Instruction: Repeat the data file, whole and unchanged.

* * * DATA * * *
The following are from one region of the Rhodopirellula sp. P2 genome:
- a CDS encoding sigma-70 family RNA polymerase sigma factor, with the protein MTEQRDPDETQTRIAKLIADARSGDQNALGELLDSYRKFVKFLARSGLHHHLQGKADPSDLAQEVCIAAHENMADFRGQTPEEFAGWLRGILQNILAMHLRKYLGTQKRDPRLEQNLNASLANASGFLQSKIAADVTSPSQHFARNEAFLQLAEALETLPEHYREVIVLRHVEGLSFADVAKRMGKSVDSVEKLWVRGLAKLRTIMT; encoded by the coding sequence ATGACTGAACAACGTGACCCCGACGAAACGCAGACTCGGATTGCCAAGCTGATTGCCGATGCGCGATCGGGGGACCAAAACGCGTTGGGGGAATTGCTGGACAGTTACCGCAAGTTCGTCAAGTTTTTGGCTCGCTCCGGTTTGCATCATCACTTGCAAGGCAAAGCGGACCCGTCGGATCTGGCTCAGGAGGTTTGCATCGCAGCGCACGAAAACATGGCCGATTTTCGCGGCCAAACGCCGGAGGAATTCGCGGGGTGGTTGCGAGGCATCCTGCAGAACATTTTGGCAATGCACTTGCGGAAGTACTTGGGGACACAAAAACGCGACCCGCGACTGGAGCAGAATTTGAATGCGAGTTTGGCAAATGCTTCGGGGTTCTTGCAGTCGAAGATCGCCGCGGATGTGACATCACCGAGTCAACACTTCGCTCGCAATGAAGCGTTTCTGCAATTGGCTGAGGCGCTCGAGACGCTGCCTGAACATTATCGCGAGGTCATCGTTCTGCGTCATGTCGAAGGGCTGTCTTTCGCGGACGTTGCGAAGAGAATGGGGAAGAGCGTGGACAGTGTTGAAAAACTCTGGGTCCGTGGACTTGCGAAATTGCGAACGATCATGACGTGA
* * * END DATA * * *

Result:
The following are from one region of the Rhodopirellula sp. P2 genome:
- a CDS encoding sigma-70 family RNA polymerase sigma factor, with the protein MTEQRDPDETQTRIAKLIADARSGDQNALGELLDSYRKFVKFLARSGLHHHLQGKADPSDLAQEVCIAAHENMADFRGQTPEEFAGWLRGILQNILAMHLRKYLGTQKRDPRLEQNLNASLANASGFLQSKIAADVTSPSQHFARNEAFLQLAEALETLPEHYREVIVLRHVEGLSFADVAKRMGKSVDSVEKLWVRGLAKLRTIMT; encoded by the coding sequence ATGACTGAACAACGTGACCCCGACGAAACGCAGACTCGGATTGCCAAGCTGATTGCCGATGCGCGATCGGGGGACCAAAACGCGTTGGGGGAATTGCTGGACAGTTACCGCAAGTTCGTCAAGTTTTTGGCTCGCTCCGGTTTGCATCATCACTTGCAAGGCAAAGCGGACCCGTCGGATCTGGCTCAGGAGGTTTGCATCGCAGCGCACGAAAACATGGCCGATTTTCGCGGCCAAACGCCGGAGGAATTCGCGGGGTGGTTGCGAGGCATCCTGCAGAACATTTTGGCAATGCACTTGCGGAAGTACTTGGGGACACAAAAACGCGACCCGCGACTGGAGCAGAATTTGAATGCGAGTTTGGCAAATGCTTCGGGGTTCTTGCAGTCGAAGATCGCCGCGGATGTGACATCACCGAGTCAACACTTCGCTCGCAATGAAGCGTTTCTGCAATTGGCTGAGGCGCTCGAGACGCTGCCTGAACATTATCGCGAGGTCATCGTTCTGCGTCATGTCGAAGGGCTGTCTTTCGCGGACGTTGCGAAGAGAATGGGGAAGAGCGTGGACAGTGTTGAAAAACTCTGGGTCCGTGGACTTGCGAAATTGCGAACGATCATGACGTGA